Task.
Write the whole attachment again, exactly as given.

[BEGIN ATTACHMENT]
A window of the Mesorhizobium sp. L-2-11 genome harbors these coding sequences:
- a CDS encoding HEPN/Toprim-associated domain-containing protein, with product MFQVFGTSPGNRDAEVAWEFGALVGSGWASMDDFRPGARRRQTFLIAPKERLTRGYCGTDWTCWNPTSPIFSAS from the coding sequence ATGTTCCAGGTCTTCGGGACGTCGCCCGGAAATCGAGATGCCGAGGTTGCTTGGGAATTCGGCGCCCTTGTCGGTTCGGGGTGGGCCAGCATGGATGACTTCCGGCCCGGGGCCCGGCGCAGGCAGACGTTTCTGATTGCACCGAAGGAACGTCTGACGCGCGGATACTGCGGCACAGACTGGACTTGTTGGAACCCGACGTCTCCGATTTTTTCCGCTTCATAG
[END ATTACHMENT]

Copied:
A window of the Mesorhizobium sp. L-2-11 genome harbors these coding sequences:
- a CDS encoding HEPN/Toprim-associated domain-containing protein, with product MFQVFGTSPGNRDAEVAWEFGALVGSGWASMDDFRPGARRRQTFLIAPKERLTRGYCGTDWTCWNPTSPIFSAS from the coding sequence ATGTTCCAGGTCTTCGGGACGTCGCCCGGAAATCGAGATGCCGAGGTTGCTTGGGAATTCGGCGCCCTTGTCGGTTCGGGGTGGGCCAGCATGGATGACTTCCGGCCCGGGGCCCGGCGCAGGCAGACGTTTCTGATTGCACCGAAGGAACGTCTGACGCGCGGATACTGCGGCACAGACTGGACTTGTTGGAACCCGACGTCTCCGATTTTTTCCGCTTCATAG